Not right then. Not when I felt it, not lying on my mat at the end of class, a huge bolster under my knees, my palms up and out trying hard not to infringe on the space of the people packed in next to me, but later, a little in the car on the way home, a lot more, when finally I was at my chair in front of the computer, the hustle and bustle of our evening routines quieted to a last cup of tea before I headed upstairs.
I just started to sob.
It was compassion. Plain and simple. I was filled with overwhelming compassion for this poor, poor body of mine.
Over worked, undernourished (well-fed, but not nourished), neglected thing. It felt like a tight little ball being asked to unroll, to elongate, and, ever willing, it tried.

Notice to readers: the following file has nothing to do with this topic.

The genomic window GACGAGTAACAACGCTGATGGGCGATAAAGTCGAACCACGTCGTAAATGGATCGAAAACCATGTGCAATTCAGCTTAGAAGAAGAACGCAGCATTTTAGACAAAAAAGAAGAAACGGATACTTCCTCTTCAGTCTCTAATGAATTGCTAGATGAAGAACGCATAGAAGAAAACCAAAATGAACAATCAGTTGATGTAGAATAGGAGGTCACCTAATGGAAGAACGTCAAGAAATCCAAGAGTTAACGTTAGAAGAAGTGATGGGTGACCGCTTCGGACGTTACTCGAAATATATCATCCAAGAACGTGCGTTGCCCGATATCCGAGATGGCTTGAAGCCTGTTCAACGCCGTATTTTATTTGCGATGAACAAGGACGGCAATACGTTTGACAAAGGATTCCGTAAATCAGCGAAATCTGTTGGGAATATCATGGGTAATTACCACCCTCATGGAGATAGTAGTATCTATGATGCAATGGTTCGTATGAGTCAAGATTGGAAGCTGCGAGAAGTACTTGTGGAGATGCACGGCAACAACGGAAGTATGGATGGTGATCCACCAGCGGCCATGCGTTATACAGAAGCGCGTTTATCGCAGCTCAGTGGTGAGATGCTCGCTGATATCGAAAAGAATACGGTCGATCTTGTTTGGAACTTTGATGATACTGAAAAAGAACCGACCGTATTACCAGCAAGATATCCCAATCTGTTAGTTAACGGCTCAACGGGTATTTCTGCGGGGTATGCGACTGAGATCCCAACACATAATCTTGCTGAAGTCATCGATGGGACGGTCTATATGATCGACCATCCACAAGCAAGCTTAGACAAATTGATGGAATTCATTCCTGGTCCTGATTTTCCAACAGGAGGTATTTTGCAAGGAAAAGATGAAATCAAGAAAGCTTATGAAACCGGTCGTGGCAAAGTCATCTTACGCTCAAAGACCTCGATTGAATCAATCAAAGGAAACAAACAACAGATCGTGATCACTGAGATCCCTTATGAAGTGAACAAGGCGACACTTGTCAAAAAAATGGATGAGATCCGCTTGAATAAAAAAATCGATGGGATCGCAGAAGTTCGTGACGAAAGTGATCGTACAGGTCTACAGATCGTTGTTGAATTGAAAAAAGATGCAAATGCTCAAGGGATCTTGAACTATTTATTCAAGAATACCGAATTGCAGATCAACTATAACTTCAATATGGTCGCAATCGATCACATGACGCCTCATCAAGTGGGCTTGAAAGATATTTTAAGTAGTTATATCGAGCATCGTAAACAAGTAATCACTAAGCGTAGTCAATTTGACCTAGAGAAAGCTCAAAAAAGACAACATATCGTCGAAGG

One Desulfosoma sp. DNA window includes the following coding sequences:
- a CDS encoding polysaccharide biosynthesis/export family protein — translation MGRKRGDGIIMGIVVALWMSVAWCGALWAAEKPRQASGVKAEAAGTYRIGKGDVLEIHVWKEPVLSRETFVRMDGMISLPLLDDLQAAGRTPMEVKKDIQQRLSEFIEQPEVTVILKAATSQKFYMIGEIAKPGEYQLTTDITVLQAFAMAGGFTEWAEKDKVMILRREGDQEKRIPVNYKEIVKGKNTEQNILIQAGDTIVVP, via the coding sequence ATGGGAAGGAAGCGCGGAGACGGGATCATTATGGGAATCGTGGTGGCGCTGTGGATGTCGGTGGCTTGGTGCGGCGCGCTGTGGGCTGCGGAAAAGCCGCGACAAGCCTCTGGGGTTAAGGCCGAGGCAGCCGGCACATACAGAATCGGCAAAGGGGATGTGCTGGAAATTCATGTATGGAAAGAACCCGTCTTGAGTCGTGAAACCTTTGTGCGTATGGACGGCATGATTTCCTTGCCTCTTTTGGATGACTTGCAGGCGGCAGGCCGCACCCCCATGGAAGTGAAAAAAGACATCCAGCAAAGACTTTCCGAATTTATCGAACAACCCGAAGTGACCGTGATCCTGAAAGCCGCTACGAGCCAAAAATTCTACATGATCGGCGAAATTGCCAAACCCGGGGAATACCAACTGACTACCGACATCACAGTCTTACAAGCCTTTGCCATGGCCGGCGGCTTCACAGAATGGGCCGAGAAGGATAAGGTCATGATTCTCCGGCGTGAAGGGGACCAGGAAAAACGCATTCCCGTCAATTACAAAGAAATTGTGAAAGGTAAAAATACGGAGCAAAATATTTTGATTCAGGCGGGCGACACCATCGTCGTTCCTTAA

The instructor was teaching us how to sit, (yes, apparently, I need to pay someone to teach me how to sit properly, but then we all did in that over-crowded, airless room) and as I settled myself on a cushioned block and tried my best to arrange my legs so that my weight was evenly on both sit bones, I felt something shift in my pelvis.
It was the smallest shift. A tiny, tiny opening. A hint.
And with that tiny shift came unbelievable clarity: this is exactly what I should be doing. This is what my body needs. This is what it wants.
If it doesn’t kill me first.
PS. We also learned the various poses of the Sun Salutation.
*stop* drop* chatarunga*